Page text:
Photo: 190208-news-loonchocolate

Students from Concord Regional Technical Center manually extract cacao bean cores, known as “nibs,” which Scott Watson, founder of Loon Chocolate, will later turn into chocolate and send to the school.

DERRY — Culinary students from Concord Regional Technical Center got to see Wednesday how chocolate gets made from scratch.

While many chocolate producers in the United States get pre-processed chocolate imported or produce it in large-scale manufacturing facilities, Scott Watson has taken a different route with Loon Chocolate, which he founded in May.

He imports the cocoa beans and makes the chocolate in small batches.

On Wednesday, nearly a dozen students at Creative Chef Kitchens in Derry — a shared commercial food business incubator space — got to try their hand at making some chocolate after a presentation by Watson on how the process works.

Students manually separated the interior bean “nibs” from their shells, a process that is usually done by automatic equipment. Watson explained the nibs are bean core from which the cocoa is extracted.

“That’s where all the gold is,” Watson said.

Watson will process the cocoa from the nibs the students helped to extract, make chocolate bars and send them to the school.

Baking teacher Melissa Wilkins said she plans to sell some of the chocolate to raise money for the kids’ extracurricular club, Loaf and Ladle.

Students also got to sample generic commercially made milk chocolate, which Watson said had about 15 percent cocoa, before trying three varieties made by Watson.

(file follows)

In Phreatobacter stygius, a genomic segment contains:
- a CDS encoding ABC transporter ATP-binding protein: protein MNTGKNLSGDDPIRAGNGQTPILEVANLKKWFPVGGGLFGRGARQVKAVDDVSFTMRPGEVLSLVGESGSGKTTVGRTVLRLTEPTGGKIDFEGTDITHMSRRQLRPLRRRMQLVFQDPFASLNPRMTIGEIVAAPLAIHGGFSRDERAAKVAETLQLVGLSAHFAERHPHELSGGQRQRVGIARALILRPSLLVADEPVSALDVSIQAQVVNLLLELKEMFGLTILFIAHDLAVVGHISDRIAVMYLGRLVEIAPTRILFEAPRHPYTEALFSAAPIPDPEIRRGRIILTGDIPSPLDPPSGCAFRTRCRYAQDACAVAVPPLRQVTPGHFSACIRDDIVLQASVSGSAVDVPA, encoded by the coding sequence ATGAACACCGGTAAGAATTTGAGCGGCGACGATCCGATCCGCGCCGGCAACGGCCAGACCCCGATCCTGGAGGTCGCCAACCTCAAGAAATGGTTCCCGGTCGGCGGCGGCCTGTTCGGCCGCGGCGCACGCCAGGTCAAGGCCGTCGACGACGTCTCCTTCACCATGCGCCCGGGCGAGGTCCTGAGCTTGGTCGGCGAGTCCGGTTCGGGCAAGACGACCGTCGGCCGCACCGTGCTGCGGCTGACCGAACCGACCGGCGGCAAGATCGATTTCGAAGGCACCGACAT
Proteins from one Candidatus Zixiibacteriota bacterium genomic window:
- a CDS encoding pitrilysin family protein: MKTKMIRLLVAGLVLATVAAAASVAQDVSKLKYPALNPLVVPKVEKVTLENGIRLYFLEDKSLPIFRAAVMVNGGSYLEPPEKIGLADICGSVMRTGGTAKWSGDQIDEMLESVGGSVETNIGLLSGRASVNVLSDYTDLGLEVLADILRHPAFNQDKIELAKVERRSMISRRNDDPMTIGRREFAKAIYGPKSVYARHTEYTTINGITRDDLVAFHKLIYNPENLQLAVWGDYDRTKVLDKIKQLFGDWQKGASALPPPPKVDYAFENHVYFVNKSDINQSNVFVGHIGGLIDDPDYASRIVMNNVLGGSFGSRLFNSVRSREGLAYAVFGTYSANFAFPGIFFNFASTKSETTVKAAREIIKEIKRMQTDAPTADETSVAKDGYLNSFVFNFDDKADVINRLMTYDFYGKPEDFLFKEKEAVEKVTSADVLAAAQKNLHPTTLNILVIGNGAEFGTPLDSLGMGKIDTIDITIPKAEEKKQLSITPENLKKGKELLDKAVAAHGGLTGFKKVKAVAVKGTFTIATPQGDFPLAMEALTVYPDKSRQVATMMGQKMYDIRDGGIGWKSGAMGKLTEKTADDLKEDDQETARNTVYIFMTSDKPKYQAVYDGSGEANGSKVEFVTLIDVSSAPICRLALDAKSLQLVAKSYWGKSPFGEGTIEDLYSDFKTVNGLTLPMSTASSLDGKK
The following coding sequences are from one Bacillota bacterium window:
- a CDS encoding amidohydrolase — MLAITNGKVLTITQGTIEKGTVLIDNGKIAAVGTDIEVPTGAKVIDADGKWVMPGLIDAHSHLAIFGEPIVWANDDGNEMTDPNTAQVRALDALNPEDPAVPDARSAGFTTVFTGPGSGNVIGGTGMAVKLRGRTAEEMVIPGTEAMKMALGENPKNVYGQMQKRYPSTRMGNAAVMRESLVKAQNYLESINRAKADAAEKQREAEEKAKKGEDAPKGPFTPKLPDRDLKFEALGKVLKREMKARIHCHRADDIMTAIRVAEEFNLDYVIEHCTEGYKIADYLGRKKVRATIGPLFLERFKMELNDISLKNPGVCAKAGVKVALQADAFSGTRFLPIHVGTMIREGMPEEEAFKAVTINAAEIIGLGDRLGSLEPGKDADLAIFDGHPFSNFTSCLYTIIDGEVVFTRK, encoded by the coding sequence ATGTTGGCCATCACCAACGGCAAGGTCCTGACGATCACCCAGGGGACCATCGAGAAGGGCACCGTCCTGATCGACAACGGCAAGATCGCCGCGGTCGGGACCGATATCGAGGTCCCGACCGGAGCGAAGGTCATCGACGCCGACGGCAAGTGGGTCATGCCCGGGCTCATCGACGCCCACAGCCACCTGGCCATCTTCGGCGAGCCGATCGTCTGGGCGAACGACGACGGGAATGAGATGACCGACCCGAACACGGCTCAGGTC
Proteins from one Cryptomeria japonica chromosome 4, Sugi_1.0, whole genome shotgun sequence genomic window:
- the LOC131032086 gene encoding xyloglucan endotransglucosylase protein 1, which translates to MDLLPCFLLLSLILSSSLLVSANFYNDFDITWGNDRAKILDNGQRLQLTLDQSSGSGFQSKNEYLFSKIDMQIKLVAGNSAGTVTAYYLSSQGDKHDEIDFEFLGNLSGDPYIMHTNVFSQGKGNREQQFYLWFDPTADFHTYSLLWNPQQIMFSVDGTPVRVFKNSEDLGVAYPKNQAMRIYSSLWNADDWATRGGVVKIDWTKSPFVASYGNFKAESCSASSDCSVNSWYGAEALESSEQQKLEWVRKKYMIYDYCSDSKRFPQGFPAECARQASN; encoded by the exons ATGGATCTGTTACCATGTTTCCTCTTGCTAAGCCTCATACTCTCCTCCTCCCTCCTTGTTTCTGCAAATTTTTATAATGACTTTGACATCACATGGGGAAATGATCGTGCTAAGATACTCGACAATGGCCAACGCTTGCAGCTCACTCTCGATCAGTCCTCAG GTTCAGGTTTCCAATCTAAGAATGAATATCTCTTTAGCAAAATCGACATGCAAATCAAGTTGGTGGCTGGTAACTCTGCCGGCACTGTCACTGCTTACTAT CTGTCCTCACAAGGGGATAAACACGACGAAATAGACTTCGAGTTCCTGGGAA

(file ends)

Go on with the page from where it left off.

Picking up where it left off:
They ranged from 50 percent cocoa to 70 percent and a new 83 percent cocoa made with beans from Fiji that will be unveiled at the Made in NH Expo on March 22.

“You are some of the first 15 people to taste that,” Watson told the students.

Bob McIntosh, a culinary teacher with CRTC, said the students come from Concord, Pembroke and Merrimack.

Watson explained that the beans he uses come from five different countries, including Belize and Bolivia, and are fermented and dried before they’re shipped to the U.S.

Watson said he used to be head brewer at now closed Nutfield Brewing Company until 2002. He later taught himself how to make chocolate, remarking on how similar the process is.

He is targeting more health-conscious consumers and people with more sophisticated palate, banking on trends in craft beer, cheese and coffee for more artisanal and premium products.

Monday, January 27, 2020
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